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ASK THE EXPERT: High Ankle Sprains

Sitting woman banding her ankle on white background

Q: How is a high ankle sprain different from other ankle sprains?

A high ankle sprain is an injury to the ligament group that helps hold the tibia and the fibula together, while a “normal” ankle sprain is an injury to the ligament complex that stops you from rolling over on your ankle. Unfortunately, high ankle sprains take longer to heal compared to “normal” ankle sprains.

Q: Is there a brace I can wear to help prevent a high ankle sprain from happening?

A healthy athlete should avoid wearing a brace to prevent a high ankle sprain as prolonged brace use can cause loss or of proprioception. Proprioception is the innate ability of your body to know where your joint is in space. Decreased proprioception may predispose an athlete to ankle sprains.

Q: What sports put me at risk for a high ankle sprain?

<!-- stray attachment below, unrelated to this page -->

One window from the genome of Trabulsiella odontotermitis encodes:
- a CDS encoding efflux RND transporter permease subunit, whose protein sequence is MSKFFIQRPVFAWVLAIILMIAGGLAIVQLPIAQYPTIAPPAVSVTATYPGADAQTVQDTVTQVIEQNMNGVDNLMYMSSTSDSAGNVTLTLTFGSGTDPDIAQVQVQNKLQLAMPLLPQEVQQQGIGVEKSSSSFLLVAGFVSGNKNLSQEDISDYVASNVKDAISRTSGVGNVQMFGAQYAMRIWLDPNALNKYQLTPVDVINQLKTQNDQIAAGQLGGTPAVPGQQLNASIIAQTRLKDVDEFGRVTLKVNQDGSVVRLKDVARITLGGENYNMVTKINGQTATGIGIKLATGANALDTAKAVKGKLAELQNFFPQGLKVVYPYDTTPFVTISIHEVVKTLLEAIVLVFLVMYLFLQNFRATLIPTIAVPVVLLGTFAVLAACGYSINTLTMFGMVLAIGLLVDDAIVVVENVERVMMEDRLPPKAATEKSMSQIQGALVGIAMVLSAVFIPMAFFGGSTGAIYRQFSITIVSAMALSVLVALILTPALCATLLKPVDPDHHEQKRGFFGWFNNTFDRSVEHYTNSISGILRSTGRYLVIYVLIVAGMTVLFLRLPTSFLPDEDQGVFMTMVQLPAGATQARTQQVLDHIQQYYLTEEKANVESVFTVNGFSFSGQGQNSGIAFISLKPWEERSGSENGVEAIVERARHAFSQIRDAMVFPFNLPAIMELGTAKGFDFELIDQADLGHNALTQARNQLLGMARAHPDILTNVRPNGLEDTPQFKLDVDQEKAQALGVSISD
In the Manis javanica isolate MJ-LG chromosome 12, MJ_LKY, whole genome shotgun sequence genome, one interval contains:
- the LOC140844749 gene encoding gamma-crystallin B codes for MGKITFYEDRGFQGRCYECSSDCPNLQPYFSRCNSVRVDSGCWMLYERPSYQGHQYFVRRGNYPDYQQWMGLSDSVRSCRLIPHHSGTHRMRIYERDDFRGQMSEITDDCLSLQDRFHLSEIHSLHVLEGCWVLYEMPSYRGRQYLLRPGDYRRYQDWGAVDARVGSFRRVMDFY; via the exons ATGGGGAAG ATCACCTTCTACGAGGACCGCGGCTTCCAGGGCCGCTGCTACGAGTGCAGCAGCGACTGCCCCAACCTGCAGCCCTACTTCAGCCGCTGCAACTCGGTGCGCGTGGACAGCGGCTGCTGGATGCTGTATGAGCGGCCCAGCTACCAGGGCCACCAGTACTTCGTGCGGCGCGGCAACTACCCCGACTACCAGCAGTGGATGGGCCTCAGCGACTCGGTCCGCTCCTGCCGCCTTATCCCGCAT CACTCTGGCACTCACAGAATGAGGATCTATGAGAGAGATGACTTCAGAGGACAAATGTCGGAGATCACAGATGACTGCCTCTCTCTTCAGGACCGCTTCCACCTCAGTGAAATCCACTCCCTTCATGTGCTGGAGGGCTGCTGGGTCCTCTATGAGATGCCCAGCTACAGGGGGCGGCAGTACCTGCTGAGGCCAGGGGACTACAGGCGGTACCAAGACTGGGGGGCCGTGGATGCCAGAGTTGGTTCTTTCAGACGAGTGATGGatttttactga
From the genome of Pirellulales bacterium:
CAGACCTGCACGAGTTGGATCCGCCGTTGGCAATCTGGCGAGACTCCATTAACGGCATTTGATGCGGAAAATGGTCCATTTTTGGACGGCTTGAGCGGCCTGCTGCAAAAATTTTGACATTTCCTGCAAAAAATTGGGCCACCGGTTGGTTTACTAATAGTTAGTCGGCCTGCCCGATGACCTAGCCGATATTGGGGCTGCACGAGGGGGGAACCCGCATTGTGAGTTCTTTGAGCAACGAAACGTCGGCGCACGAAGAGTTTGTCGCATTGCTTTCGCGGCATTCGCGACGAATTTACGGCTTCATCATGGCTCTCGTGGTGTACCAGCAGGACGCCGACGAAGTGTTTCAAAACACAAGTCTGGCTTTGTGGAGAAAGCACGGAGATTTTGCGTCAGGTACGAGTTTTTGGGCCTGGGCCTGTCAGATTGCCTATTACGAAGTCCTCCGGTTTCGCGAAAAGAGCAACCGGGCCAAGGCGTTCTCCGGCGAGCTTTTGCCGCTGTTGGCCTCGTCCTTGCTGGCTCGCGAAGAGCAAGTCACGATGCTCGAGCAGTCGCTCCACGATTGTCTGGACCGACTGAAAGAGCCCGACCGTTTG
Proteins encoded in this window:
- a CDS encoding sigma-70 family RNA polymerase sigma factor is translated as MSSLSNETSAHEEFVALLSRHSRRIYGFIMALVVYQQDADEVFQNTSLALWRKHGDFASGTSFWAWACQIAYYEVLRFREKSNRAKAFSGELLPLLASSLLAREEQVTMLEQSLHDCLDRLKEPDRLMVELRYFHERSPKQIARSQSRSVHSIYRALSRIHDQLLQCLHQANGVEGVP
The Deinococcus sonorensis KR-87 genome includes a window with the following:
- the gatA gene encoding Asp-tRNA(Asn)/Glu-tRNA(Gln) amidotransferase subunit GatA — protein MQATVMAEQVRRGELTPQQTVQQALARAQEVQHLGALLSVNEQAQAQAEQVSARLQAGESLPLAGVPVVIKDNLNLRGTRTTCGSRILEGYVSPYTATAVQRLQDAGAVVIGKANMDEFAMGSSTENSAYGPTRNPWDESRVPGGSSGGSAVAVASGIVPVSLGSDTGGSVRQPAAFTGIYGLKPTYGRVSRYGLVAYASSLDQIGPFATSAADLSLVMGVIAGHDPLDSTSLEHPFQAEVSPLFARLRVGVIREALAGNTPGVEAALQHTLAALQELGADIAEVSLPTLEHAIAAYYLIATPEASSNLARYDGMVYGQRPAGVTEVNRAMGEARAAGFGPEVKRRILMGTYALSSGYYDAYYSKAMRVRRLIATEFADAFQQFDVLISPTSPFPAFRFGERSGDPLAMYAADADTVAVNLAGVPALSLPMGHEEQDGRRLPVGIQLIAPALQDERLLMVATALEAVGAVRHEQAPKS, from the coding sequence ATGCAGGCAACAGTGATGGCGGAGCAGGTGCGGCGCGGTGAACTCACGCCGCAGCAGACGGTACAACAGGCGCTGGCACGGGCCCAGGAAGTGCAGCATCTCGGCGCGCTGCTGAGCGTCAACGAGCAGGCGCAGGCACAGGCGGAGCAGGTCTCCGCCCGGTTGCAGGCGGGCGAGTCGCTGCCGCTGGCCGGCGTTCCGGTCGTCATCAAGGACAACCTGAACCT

Sports that may put an athlete at risk of a high ankle sprain are those that involve a rapid change in direction, otherwise known as cutting. Football and hockey are two such sports, but by no means the only ones.

Q: How long is the recovery time for a high ankle sprain?

It depends on the severity of the sprain, however a good guide is that high ankle sprains take at least twice as long to recover from as a “normal” ankle sprain.

Q: If I sprain my ankle, how can I tell what kind of sprain it is?

If you have sprained your ankle, it can be very difficult to determine what type of sprain it is without advanced diagnostic imaging. A good tip to remember however is that most ankle sprains resolve on their own. If it has been over 2 weeks since you sprained your ankle and you continue to experience pain, it is a good idea to see an orthopaedic specialist.

The information provided in this blog by HSS and our affiliated physicians is for general informational and educational purposes, and should not be considered medical advice for any individual problem you may have. This information is not a substitute for the professional judgment of a qualified health care provider who is familiar with the unique facts about your condition and medical history. You should always consult your health care provider prior to starting any new treatment, or terminating or changing any ongoing treatment. Every post on this blog is the opinion of the author and may not reflect the official position of HSS. Please contact us if we can be helpful in answering any questions or to arrange for a visit or consult.